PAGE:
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ansible Update Piecewise docs (#135) Sep 9, 2017
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docs Update Piecewise docs (#135) Sep 9, 2017
local_customizations Template form fields and database setup (#127) Apr 11, 2017
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Piecewise is a tool for digesting and aggregating user-volunteered Internet performance test results data from Measurement Lab, and visualizing aggregate data on the web.

Support and Community

Piecewise is considered beta software and is not officially supported by the Open Technology Institute (OTI), New America or M-Lab. "Supported" in this documentation refers only to known working implementations or configurations, and not a level of product or customer support for installations of piecewise.

Questions, comments, contributions, etc. about Piecewise should be addressed via Github comments or issues, or by emailing M-Lab staff at the Open Technology Institute at


Piecewise code can be found on Github:

Get Started Documentation

Piecewise can be installed and run on any Linux server or virtual machine. The process of setting up a new Piecewise server involves:

You can also learn more about How Piecewise Works and about the statistics Piecewise generates

Project Organization

Piecewise contains the following Python modules:

  • piecewise.aggregate defines statistics and binning dimensions.
  • piecewise.bigquery contains setup code for the bigquery client library from Google.
  • piecewise.config contains code for reading JSON and using it to control the ingest and query operations.
  • piecewise.ingest issues queries against the M-Lab tables on Google BigQuery and converts the results to rows in a local Postgres database.
  • piecewise.maxmind defines code for loading and querying the maxmind IP database.
  • piecewise.query issues queries against Postgres databases populated by the ingest module. These may resample the data dynamically.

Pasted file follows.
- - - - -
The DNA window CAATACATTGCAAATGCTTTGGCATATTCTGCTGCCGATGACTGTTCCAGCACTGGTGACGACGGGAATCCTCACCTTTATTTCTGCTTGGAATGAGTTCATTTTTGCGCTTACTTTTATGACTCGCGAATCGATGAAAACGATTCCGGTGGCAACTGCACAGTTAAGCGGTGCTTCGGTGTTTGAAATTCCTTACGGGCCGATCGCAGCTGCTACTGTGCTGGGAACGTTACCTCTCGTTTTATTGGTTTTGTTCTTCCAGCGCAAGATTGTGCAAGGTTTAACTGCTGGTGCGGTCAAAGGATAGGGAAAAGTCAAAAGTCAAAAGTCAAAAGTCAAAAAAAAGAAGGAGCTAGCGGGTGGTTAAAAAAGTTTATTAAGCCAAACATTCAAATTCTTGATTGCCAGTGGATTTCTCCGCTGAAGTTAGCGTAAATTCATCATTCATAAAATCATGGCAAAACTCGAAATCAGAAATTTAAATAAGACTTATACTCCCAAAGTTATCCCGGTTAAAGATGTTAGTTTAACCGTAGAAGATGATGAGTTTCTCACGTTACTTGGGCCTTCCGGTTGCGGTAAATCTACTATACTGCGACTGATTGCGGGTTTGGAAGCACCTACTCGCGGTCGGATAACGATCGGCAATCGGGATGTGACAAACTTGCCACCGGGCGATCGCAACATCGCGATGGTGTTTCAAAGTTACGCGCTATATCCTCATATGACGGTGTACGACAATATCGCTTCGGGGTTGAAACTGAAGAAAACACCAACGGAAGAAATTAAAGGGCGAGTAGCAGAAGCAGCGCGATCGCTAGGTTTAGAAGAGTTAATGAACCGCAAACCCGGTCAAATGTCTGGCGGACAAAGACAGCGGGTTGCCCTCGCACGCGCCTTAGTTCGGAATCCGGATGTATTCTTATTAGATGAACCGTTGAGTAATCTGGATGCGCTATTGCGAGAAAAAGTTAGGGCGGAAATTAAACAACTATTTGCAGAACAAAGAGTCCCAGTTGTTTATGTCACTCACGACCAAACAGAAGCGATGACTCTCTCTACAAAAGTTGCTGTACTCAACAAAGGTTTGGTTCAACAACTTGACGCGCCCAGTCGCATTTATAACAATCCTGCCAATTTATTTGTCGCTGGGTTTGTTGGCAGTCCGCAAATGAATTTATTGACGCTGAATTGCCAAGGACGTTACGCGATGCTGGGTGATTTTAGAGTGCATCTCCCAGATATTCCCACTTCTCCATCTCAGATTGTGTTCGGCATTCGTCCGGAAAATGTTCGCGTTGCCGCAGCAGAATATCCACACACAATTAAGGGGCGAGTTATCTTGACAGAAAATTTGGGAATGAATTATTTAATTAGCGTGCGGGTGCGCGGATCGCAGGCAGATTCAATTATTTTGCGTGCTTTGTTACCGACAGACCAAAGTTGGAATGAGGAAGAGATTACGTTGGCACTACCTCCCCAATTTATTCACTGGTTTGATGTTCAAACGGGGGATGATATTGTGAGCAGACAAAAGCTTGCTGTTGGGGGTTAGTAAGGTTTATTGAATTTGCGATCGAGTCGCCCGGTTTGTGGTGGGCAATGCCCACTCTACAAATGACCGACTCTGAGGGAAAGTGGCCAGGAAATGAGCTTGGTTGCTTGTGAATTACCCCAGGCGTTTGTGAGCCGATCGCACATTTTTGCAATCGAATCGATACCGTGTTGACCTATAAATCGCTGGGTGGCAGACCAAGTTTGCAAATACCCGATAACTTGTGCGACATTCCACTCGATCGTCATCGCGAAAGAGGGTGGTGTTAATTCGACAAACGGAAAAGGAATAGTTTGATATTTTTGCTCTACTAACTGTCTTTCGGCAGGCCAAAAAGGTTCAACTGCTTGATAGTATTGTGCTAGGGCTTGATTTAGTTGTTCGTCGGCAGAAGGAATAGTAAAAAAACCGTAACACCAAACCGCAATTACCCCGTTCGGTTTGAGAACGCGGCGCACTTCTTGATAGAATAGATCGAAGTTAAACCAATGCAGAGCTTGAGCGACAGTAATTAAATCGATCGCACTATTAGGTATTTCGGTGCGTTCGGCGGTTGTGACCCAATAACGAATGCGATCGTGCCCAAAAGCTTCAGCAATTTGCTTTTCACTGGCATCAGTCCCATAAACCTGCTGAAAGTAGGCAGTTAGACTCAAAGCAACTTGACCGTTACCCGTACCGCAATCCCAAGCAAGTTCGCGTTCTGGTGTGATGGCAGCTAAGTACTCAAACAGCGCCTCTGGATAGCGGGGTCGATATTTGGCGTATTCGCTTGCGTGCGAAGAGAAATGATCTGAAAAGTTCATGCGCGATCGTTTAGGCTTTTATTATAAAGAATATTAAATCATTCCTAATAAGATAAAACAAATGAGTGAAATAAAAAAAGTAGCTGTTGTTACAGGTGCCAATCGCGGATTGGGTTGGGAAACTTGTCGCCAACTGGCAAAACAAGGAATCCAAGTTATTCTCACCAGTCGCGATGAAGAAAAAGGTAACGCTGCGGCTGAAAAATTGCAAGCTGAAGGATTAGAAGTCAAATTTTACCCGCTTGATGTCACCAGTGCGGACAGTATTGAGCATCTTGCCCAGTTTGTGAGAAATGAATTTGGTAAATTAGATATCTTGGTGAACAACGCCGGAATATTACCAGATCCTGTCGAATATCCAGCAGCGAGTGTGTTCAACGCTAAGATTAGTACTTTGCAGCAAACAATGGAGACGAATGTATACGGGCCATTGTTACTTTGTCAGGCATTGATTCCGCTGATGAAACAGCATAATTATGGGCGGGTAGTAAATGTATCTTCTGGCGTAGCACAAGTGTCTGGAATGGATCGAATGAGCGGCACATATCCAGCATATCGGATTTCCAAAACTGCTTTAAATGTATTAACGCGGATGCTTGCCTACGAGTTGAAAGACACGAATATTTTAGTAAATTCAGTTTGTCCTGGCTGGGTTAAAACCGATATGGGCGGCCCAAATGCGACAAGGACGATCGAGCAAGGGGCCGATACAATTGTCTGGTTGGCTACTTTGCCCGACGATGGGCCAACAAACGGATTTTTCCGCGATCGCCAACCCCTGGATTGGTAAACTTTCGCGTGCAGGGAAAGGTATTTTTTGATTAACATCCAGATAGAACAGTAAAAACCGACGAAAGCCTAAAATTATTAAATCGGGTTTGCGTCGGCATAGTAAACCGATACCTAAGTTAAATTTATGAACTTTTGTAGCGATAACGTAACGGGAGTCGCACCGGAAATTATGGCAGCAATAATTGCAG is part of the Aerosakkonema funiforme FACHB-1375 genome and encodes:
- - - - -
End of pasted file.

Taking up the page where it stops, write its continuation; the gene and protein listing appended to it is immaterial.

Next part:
• piecewise.wsgi exposes the query functionality as a web service for consumption by JavaScript applications. The piecewise_web directory in this repository contains some sample visualizations using the d3 library.


Contributions from external developers are welcome.

If you are a developer and are interested in contributing upstream to Piecewise, please review our open issues and milestones, and contact us for more information if needed. A more detailed roadmap for Piecewise is forthcoming.

Guidelines for External Contributors

Because Piecewise instances will all be local in nature, the development team requests that external contributors fork the Piecewise master branch and customize your fork for your needs.

New features you develop for Piecewise should be generalizable to any instance of Piecewise. An example of a generalizable feature would be a function that adds support for additional public data sources that a user could choose to configure and enable on their instance, either during initial setup or deployable onto an existing instance using an update script or other means. A feature that is not generalizable, such as location specific changes, would be rejected.

If you have developed new front-end examples in your fork of Piecewise, we encourage you to add a generalized version to /piecewise/piecewise_web/examples and submit a pull requests to add the examples for others to refer to.

Feature Requests and Bug Reports

If you would like to request a new Piecewise feature or report a bug, please file an issue in the Github repository.

Pull Requests

Please create pull requests from your fork to our master branch for review. Pull requests for addressing existing issues will be prioritized over new features not already logged as issues.

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